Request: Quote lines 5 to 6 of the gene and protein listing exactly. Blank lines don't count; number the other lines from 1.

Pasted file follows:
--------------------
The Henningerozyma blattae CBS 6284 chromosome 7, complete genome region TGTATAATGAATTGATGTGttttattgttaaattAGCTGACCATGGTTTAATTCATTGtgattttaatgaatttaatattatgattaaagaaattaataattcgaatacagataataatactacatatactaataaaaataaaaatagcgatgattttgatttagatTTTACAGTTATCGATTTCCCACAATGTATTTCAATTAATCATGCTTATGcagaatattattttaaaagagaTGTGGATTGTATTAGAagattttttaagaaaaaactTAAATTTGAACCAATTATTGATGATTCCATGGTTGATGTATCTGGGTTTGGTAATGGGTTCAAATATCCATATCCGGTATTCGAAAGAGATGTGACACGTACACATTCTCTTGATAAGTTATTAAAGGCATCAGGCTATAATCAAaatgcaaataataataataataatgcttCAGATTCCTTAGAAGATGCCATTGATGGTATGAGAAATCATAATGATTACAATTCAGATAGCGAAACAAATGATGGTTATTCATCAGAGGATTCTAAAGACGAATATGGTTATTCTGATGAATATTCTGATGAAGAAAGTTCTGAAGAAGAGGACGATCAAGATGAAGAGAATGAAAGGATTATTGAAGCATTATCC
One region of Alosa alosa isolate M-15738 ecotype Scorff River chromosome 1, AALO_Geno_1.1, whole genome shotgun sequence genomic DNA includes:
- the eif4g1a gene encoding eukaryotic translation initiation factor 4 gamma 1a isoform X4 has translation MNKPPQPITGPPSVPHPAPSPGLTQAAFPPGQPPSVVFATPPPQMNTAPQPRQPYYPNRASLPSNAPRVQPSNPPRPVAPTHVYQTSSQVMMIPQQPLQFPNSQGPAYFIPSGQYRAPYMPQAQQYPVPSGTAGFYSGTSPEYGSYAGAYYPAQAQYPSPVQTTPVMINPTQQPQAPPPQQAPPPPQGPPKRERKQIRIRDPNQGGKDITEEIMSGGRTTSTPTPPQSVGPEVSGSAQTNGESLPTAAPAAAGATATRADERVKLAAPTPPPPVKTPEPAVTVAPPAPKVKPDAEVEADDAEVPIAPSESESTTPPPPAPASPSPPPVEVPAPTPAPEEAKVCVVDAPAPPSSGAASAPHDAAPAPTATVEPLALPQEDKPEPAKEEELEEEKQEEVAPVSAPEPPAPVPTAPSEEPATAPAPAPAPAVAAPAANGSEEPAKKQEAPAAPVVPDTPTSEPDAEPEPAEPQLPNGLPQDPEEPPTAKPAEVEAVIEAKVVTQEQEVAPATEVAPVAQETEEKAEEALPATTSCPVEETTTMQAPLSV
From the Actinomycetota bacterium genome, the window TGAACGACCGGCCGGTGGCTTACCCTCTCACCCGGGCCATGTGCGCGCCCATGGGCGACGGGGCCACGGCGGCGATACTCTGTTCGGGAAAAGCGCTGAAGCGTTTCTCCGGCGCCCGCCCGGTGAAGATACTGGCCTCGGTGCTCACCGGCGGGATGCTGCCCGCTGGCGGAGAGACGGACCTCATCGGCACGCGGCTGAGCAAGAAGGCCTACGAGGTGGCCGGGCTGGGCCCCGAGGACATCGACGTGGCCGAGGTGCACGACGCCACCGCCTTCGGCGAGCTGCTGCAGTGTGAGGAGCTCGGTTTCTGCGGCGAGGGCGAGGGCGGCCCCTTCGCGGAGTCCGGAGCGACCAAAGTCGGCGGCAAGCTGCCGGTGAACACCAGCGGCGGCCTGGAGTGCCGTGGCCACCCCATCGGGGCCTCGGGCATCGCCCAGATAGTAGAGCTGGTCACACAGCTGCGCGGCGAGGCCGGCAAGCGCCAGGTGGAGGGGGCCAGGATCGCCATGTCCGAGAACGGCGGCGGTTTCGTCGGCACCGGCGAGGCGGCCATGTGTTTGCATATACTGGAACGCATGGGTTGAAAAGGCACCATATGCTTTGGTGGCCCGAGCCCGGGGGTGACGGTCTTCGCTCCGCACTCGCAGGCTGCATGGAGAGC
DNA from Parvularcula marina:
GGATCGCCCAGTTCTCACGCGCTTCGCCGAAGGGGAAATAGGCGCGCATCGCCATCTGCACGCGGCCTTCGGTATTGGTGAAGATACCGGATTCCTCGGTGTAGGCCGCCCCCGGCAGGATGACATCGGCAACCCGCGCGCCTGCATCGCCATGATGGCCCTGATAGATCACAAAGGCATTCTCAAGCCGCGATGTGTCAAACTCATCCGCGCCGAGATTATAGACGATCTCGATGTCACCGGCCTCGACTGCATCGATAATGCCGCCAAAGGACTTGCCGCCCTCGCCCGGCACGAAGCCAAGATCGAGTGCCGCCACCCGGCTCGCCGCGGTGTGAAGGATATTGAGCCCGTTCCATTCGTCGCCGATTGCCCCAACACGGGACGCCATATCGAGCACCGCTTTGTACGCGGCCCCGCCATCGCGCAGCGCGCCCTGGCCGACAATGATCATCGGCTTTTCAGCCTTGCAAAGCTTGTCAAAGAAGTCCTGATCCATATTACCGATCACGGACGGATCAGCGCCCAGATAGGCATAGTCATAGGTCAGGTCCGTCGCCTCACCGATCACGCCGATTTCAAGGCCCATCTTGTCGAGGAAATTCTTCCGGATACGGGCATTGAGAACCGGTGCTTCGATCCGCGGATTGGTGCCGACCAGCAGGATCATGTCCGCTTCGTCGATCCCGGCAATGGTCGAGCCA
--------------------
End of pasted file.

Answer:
DNA from Parvularcula marina:
GGATCGCCCAGTTCTCACGCGCTTCGCCGAAGGGGAAATAGGCGCGCATCGCCATCTGCACGCGGCCTTCGGTATTGGTGAAGATACCGGATTCCTCGGTGTAGGCCGCCCCCGGCAGGATGACATCGGCAACCCGCGCGCCTGCATCGCCATGATGGCCCTGATAGATCACAAAGGCATTCTCAAGCCGCGATGTGTCAAACTCATCCGCGCCGAGATTATAGACGATCTCGATGTCACCGGCCTCGACTGCATCGATAATGCCGCCAAAGGACTTGCCGCCCTCGCCCGGCACGAAGCCAAGATCGAGTGCCGCCACCCGGCTCGCCGCGGTGTGAAGGATATTGAGCCCGTTCCATTCGTCGCCGATTGCCCCAACACGGGACGCCATATCGAGCACCGCTTTGTACGCGGCCCCGCCATCGCGCAGCGCGCCCTGGCCGACAATGATCATCGGCTTTTCAGCCTTGCAAAGCTTGTCAAAGAAGTCCTGATCCATATTACCGATCACGGACGGATCAGCGCCCAGATAGGCATAGTCATAGGTCAGGTCCGTCGCCTCACCGATCACGCCGATTTCAAGGCCCATCTTGTCGAGGAAATTCTTCCGGATACGGGCATTGAGAACCGGTGCTTCGATCCGCGGATTGGTGCCGACCAGCAGGATCATGTCCGCTTCGTCGATCCCGGCAATGGTCGAGCCA